By David Mason >>
What do you like doing at work? If you’re anything like me the answer is quite simple.
“I like doing what I like doing, and I don’t like doing what I don’t like doing!”
Most human beings are naturally attracted to the things from which they derive most satisfaction and offer the greatest opportunities for success – and, conversely, they tend to stay away from things that they find difficult and where the chances of something going wrong are high.
This is important to leadership growth because there’s a real danger that, as they move up the ladder – attaining increasingly important and strategic roles – leaders don’t move away from what they like doing.
But, to be really successful, they must do that very thing.
They must leave behind what can be described as their ‘professional hobbies’ and move into areas where, whilst they may not be as sure-footed, they can have much greater influence and impact. We’ve all met the CFO who still operates at the level of the decimal point, or the chief executive who prides himself on knowing every last detail of every last thing.
But why do leaders feel the need to be like this? Is it because they don’t trust others? Maybe. Or is it because they’d feel vulnerable if they didn’t? Perhaps.
However, I think the main reason senior leaders hang on to their ‘professional hobbies’ is simply because they enjoy doing them. Of course, they also find them easy – they’re what they grew up on. But they are definitely not what they’re paid to do now!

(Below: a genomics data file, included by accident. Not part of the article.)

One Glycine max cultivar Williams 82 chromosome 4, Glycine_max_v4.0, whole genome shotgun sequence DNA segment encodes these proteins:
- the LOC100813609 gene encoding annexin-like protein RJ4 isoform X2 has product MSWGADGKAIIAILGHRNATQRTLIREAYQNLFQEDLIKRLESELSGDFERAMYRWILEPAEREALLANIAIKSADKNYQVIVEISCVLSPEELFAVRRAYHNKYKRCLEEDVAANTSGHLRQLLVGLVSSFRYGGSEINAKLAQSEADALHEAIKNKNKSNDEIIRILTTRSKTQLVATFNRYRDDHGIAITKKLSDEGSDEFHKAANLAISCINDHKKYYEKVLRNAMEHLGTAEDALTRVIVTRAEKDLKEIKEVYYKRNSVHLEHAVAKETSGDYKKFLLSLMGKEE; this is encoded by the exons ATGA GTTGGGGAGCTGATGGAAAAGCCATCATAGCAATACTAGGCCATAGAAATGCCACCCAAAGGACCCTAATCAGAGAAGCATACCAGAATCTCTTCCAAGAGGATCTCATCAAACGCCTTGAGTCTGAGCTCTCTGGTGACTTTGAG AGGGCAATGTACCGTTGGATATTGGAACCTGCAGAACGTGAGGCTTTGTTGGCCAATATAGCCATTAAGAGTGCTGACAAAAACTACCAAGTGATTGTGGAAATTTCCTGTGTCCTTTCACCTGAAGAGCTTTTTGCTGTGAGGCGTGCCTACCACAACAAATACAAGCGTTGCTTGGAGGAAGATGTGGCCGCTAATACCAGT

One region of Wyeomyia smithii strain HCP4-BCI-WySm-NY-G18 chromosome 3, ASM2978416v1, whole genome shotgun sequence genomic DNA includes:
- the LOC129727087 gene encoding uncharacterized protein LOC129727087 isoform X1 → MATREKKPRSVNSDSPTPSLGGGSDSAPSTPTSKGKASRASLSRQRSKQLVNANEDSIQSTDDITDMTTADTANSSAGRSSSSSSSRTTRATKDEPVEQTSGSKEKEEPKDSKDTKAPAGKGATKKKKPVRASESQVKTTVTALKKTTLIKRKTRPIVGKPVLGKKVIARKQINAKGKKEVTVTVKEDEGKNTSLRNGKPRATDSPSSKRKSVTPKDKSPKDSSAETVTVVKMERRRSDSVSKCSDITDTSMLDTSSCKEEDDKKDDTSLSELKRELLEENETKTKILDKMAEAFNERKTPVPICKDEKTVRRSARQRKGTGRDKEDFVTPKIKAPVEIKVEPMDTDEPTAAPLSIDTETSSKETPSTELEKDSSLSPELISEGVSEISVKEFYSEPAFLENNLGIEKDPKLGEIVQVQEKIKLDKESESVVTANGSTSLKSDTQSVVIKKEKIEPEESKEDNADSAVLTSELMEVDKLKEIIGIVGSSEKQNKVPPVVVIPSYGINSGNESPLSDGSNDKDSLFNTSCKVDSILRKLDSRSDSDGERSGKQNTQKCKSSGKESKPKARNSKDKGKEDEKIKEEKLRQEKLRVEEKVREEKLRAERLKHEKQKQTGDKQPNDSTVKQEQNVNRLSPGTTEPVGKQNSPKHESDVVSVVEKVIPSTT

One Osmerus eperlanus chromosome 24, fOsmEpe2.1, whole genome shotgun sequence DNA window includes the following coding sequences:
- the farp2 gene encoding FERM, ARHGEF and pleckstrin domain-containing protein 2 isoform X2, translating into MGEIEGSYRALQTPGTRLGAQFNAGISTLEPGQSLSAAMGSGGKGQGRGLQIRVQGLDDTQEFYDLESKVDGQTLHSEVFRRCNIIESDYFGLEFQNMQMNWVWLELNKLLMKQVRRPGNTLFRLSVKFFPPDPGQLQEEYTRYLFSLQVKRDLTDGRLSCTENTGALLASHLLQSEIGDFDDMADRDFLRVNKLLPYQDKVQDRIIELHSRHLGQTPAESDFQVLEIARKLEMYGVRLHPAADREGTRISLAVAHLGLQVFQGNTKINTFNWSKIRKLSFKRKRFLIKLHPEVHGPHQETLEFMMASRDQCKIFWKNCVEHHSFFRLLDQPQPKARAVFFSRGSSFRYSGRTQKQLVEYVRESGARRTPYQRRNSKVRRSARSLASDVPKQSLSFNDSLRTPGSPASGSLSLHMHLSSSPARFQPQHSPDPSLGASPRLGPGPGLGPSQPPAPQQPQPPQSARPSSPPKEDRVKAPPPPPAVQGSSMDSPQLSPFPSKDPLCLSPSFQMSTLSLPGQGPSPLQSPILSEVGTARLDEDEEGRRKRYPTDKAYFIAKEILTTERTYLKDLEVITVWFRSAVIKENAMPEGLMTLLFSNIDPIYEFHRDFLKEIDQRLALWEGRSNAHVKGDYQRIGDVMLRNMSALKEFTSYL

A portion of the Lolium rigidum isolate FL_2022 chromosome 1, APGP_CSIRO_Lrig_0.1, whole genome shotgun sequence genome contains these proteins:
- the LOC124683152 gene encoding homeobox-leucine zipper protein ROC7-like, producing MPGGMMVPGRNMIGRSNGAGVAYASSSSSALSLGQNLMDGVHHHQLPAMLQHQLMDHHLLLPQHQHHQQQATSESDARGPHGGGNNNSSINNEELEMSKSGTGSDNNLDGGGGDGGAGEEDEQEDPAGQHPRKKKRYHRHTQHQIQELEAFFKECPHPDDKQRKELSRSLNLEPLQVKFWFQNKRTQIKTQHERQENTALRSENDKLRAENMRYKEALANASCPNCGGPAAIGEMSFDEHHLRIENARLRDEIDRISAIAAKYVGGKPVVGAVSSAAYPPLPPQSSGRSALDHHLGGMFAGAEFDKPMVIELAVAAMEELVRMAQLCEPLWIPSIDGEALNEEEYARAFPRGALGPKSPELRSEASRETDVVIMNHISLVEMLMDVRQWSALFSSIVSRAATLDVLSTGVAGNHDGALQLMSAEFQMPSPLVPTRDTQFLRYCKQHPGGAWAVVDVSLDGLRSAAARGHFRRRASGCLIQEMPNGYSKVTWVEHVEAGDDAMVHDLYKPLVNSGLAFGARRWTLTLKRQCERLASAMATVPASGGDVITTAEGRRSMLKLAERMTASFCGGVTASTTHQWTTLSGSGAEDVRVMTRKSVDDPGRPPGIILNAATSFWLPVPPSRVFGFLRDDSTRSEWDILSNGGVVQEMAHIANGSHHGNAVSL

The role of the senior leader – particularly at chief executive level – is to do as little of the ‘doing’ as possible. Sounds strange? Not really. If, at the most senior level, a leader is intent on being down amongst the weeds, then I would ask a number of questions:
- What space are you leaving for your reports to learn and grow?
- What messages are you sending about the amount of trust you place in others?
- Who, exactly, is steering the ship?
And it’s the last point that troubles me the most. One of the most common challenges I encounter when I talk to leaders in organisations large and small is their need and/or desire (usually both) to change the culture of their business. And often they talk about this massive task as if it was something they can do alongside their day job or, worse, something they can delegate to the HR director.
(And that is definitely not meant as a slight on HR directors – it simply means that delegating the ‘big job’ is not an option.)
One of the signs of great leadership is having the courage to take a stand – to be really clear what you want to achieve and to lead from the front in the achieving of that ambition.
And very often that means stopping doing most, if not all, of the things that got you to that leadership position in the first place. In order to steer the ship – be that in a new cultural direction or along a new strategic route – absolute dedication and commitment to that cause is required. Having gathered the right team around them, leaders must force themselves to let go of everything else and put a laser-like focus on what they want to achieve.
Having professional hobbies gets you so far – letting go of them takes you to a different level. How many do you have – and when will you let them go?
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